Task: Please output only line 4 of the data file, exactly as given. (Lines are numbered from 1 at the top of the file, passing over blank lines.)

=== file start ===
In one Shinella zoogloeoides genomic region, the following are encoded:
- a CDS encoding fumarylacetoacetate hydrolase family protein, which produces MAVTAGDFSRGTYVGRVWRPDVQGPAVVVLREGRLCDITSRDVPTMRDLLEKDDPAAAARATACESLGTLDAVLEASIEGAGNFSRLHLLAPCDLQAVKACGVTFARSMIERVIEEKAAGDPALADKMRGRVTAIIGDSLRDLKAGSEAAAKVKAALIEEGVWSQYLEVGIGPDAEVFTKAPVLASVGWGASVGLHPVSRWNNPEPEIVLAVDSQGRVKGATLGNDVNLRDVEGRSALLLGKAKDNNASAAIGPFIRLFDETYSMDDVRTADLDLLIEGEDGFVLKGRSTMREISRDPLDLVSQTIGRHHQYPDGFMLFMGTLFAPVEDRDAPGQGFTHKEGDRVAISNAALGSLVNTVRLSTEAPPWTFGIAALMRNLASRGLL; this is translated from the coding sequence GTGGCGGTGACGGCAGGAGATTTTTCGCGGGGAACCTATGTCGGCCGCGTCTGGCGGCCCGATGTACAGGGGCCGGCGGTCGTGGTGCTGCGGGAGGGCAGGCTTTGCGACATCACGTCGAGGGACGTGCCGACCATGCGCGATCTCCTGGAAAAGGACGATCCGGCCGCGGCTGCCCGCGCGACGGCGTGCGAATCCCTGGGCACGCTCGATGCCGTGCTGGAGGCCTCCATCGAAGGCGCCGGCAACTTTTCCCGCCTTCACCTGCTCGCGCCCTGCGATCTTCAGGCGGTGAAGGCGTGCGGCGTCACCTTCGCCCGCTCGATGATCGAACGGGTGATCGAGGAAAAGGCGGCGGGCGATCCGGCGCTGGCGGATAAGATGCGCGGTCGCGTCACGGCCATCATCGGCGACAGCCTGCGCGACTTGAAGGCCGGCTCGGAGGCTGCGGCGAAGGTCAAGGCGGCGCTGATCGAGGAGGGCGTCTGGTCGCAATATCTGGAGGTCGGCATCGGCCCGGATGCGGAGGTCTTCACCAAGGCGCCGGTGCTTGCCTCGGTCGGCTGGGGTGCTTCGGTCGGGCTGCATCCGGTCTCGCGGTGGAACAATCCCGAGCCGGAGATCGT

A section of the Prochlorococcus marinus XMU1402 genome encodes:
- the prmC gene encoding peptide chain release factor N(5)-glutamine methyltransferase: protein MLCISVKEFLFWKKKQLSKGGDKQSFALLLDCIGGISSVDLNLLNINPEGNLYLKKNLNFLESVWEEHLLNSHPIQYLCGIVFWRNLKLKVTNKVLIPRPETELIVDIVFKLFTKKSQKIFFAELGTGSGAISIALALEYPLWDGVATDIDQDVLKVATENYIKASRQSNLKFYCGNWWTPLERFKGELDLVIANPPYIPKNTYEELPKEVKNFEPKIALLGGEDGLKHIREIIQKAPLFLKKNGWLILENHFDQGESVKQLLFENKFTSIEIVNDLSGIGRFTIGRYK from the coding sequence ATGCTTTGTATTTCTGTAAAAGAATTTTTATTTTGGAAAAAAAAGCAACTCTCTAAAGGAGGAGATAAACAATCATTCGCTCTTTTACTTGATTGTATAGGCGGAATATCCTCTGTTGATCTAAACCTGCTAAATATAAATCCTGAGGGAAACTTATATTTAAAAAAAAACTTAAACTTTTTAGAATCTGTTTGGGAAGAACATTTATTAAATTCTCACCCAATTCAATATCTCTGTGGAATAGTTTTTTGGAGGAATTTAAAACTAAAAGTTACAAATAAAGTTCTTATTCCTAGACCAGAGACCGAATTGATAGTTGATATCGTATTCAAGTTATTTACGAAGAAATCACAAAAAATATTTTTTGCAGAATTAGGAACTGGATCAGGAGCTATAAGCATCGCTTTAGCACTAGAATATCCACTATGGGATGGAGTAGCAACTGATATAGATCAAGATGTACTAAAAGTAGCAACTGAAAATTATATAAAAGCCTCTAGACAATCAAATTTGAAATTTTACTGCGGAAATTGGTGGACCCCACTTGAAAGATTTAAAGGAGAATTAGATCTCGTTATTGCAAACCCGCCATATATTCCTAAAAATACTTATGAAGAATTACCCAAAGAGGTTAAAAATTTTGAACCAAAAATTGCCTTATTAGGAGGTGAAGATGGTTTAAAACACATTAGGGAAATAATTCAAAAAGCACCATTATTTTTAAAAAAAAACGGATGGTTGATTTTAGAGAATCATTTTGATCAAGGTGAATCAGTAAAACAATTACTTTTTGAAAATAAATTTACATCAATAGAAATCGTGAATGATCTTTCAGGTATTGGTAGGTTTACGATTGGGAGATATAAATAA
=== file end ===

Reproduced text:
- the prmC gene encoding peptide chain release factor N(5)-glutamine methyltransferase: protein MLCISVKEFLFWKKKQLSKGGDKQSFALLLDCIGGISSVDLNLLNINPEGNLYLKKNLNFLESVWEEHLLNSHPIQYLCGIVFWRNLKLKVTNKVLIPRPETELIVDIVFKLFTKKSQKIFFAELGTGSGAISIALALEYPLWDGVATDIDQDVLKVATENYIKASRQSNLKFYCGNWWTPLERFKGELDLVIANPPYIPKNTYEELPKEVKNFEPKIALLGGEDGLKHIREIIQKAPLFLKKNGWLILENHFDQGESVKQLLFENKFTSIEIVNDLSGIGRFTIGRYK from the coding sequence ATGCTTTGTATTTCTGTAAAAGAATTTTTATTTTGGAAAAAAAAGCAACTCTCTAAAGGAGGAGATAAACAATCATTCGCTCTTTTACTTGATTGTATAGGCGGAATATCCTCTGTTGATCTAAACCTGCTAAATATAAATCCTGAGGGAAACTTATATTTAAAAAAAAACTTAAACTTTTTAGAATCTGTTTGGGAAGAACATTTATTAAATTCTCACCCAATTCAATATCTCTGTGGAATAGTTTTTTGGAGGAATTTAAAACTAAAAGTTACAAATAAAGTTCTTATTCCTAGACCAGAGACCGAATTGATAGTTGATATCGTATTCAAGTTATTTACGAAGAAATCACAAAAAATATTTTTTGCAGAATTAGGAACTGGATCAGGAGCTATAAGCATCGCTTTAGCACTAGAATATCCACTATGGGATGGAGTAGCAACTGATATAGATCAAGATGTACTAAAAGTAGCAACTGAAAATTATATAAAAGCCTCTAGACAATCAAATTTGAAATTTTACTGCGGAAATTGGTGGACCCCACTTGAAAGATTTAAAGGAGAATTAGATCTCGTTATTGCAAACCCGCCATATATTCCTAAAAATACTTATGAAGAATTACCCAAAGAGGTTAAAAATTTTGAACCAAAAATTGCCTTATTAGGAGGTGAAGATGGTTTAAAACACATTAGGGAAATAATTCAAAAAGCACCATTATTTTTAAAAAAAAACGGATGGTTGATTTTAGAGAATCATTTTGATCAAGGTGAATCAGTAAAACAATTACTTTTTGAAAATAAATTTACATCAATAGAAATCGTGAATGATCTTTCAGGTATTGGTAGGTTTACGATTGGGAGATATAAATAA